HD: Just a couple of quick nuts and bolts questions. This is available for sale where? I know people can order it directly from you through your website. Are there any local bookstores that are carrying it?

RJ: There are copies for sale on consignment at Vault of Midnight.

HD: So that's Main Street downtown Ann Arbor.

RJ: And then also Fun 4 All, a comic bookshop on on Washtenaw. And then I've been in contact with Borders and Barnes and Noble I donated a copy each to the Ypsi District Library on Whitaker and the Ann Arbor District Library downtown.

HD: So people can check it out at the library. How many copies was the first printing? On your blog you have this wonderful picture of a giant pallet.

RJ: Yeah, it's kind of a blessing and and hardship of self-publishing is that you have control over the stock but now you have a pallet of books in your garage!

HD: Yes, I am familiar with this concept -- not with books but with CDs.

RJ: Oh, okay. [laugh]

HD: At some point you say, Gosh, how do I liquidate the 800 out of the 1,000 I had manufactured? How many books did you have made?

RJ: I ordered 1,000. And 1,006 were shipped to my house. So they gave me six free copies!

HD: That's like a baker's dozen kind of thing or an extra baker's half dozen. Alright, so the goal is to sell through them all.

RJ: Yeah, I'd like to make as much of a dent as I can, leading up to say, August or so and then see where I am. Then, God willing, get another printing, do another round.

HD: So I mean in terms of marketing, it does conclude with a Christmas story, but I wouldn't describe it as a Christmas book.

RJ: Oh, I'm very happy to hear that. I don't like to have it pigeon-holed as that, and a lot of people do. Some people see it as kind of an any-kind-of-season-will-do sort of thing. Which is the intention.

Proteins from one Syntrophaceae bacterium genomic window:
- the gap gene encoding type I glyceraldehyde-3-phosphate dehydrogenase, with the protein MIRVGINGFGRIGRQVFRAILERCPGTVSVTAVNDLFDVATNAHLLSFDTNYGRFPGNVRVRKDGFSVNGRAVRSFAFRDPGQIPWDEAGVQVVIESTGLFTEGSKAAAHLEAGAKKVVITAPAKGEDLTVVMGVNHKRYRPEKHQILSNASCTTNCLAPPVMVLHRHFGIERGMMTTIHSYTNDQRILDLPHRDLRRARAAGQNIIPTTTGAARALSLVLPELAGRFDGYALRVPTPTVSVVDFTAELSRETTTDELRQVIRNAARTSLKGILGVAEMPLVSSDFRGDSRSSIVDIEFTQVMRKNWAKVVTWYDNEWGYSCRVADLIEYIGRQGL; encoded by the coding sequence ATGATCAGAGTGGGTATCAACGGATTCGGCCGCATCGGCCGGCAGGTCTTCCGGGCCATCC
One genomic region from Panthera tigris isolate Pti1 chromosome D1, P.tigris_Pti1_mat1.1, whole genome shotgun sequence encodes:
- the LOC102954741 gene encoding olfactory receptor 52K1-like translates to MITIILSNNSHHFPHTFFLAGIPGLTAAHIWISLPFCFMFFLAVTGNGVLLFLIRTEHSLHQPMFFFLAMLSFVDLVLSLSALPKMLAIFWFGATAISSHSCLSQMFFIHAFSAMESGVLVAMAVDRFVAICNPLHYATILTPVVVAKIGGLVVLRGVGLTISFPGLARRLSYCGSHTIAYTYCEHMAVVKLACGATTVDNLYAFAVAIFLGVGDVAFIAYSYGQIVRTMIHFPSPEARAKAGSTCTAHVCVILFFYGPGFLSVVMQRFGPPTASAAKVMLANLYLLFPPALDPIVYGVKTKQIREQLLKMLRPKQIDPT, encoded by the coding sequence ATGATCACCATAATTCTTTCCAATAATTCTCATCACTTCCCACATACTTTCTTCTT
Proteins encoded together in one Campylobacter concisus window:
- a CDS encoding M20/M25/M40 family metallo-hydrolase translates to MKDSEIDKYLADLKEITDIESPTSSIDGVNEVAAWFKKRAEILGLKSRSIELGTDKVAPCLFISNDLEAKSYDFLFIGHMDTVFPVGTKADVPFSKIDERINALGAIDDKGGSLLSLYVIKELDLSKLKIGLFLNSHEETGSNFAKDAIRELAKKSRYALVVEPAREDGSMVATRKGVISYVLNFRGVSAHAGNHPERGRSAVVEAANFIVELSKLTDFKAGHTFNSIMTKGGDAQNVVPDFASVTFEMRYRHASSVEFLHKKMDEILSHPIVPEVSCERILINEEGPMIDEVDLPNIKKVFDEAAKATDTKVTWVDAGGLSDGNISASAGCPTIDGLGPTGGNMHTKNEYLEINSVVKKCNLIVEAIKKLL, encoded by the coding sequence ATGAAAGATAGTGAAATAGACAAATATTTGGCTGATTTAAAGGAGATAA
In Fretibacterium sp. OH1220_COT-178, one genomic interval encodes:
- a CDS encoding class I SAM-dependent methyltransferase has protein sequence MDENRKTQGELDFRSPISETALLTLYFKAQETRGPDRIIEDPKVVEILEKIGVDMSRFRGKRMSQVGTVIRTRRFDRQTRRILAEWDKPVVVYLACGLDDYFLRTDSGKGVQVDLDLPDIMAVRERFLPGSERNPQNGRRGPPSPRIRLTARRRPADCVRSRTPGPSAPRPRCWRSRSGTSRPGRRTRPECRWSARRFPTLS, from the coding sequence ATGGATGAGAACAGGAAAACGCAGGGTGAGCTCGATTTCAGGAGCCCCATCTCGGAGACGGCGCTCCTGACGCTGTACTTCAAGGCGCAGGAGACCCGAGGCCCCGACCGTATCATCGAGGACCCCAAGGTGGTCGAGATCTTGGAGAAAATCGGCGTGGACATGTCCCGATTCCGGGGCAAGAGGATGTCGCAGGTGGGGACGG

HD: Well, it has all four seasons right in it! Let no one deny that it has four seasons! One last thing, there's a natural area preservation project, I think, at the base of our street. I was just curious to know if you were aware of that or if you had anything to do with the work that went on with that as a city employee?

RJ: That's one of the parks down there?

HD: I guess I don't know what category it is, I thought it was a NAP project. It used to be all overgrown and brushy, and some neighbors worked with folks made some inquiries at the city and developed a landscape plan, and they cleared out a bunch of stuff, planted native species, there's a little path through there, they basically spruced it up.

RJ: Oh, okay, no I'm not aware of it. I didn't do any work on it.

HD: Does that sound like the sort of thing you spend your time doing for NAP, though?

RJ: Exactly. Ecological restoration and that sort of stuff.

HD: And the book is aligned with the whole mission of preserving nature.

RJ: Yeah.

HD: Listen, thanks for coming to ride the teeter totter, especially on this cold and snowy day.

RJ: Oh, this was awesome, thank you so much.

Thanks to "Homeless Dave" for an awesome cup of coffee and a unique interview experience! :-D